Tasmanian MLC moves motion to protect state anti-discrimination laws

Independent Tasmanian MLC Meg Webb today called on the Legislative Council to both defend vulnerable Tasmanians and the State’s nation-leading Anti-Discrimination legislation from the federal government’s proposed Religious Discrimination Bill.

LGBTIQ+ advocates and opponents of the bill have raised concerns that the ‘religious freedom’ laws would have the power to override state based anti-discrimination protections after Attorney General Christian Porter released the draft legislation last month.

“I am extremely proud of the protections available to vulnerable Tasmanians under our nation-leading Anti-Discrimination legislation,” the Member for Nelson said.

“Twice before, the Legislative Council has defended that legislation from being eroded in recent years. We can again show leadership.”

“The proposed Federal legislation poses a direct threat to our exemplary State law in this area – it risks making our state’s law unworkable and will leave a range of vulnerable Tasmanians less protected.”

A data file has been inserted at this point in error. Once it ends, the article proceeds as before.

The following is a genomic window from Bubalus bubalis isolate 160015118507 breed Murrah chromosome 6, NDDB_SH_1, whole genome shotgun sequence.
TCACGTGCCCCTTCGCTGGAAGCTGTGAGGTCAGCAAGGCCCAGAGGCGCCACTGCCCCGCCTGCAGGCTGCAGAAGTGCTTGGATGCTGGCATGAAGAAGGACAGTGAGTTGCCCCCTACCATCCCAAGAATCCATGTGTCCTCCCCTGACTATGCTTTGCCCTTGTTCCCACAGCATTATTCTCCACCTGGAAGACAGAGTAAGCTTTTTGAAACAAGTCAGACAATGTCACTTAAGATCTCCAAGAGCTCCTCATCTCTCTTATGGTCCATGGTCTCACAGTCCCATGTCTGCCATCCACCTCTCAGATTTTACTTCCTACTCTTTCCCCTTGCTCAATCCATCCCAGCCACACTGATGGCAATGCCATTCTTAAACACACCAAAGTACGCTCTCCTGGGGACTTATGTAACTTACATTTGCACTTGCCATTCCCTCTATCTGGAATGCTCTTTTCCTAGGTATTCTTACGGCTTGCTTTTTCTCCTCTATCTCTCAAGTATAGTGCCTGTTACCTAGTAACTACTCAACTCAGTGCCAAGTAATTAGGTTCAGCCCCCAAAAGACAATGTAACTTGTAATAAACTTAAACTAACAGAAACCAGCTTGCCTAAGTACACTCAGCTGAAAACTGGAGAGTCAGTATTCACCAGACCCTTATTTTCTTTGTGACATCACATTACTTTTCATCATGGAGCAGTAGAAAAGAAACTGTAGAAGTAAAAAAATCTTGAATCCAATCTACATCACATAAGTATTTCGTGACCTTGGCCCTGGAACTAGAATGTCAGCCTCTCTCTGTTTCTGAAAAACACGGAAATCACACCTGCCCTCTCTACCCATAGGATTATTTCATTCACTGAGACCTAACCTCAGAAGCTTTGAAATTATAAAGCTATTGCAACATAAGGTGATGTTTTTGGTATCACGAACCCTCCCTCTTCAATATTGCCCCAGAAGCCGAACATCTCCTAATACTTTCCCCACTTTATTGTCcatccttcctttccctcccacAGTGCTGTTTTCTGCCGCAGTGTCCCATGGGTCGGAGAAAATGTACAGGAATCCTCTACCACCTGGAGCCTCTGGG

Webb said she wants to support the State Government and encourage it to strongly defend Tasmania’s rights to best protect its vulnerable citizens.

“Our current Anti-Discrimination laws protect the rights of people of faith while also ensuring that statements that purport to be religious are not given special legal status over and above other forms of communication.

“Vulnerable groups currently protected under State law would lose protections against discrimination and hate speech under the proposed Federal legislation.

“These people include: people living with disability, LGBTIQ people, women, members of racial and religious minorities, people in unmarried relationships and single parents.”

Webb said her Notice of Motion is an opportunity for the Upper House to provide the State Government with a statement of strong support in defending our State laws and the protections they provide.

Tasmanian LGBTI equality advocates have welcomed the motion calling for the state Upper House to oppose the proposed federal override of that part of the state Anti-Discrimination Act that prohibits humiliating and intimidating conduct.

“I call on all Upper House members who oppose bullying and believe in an inclusive Tasmania to vote for Meg Web’s motion.” Equality Tasmania spokesperson Rodney Croome said.

“In 2017 the Upper House opposed a push by the State Government to water down our law against humiliating and intimidating conduct, and now it has an opportunity to stand up to a Federal Government that wants to do the same.”

“The Federal Government has no right to lower the high human rights standards the Tasmanian Parliament has repeatedly upheld.”

“The Tasmanian Government has repeatedly and often angrily stood up to meddling by Canberra politicians, and it would be a clear double standard for it not to do the same in this case.”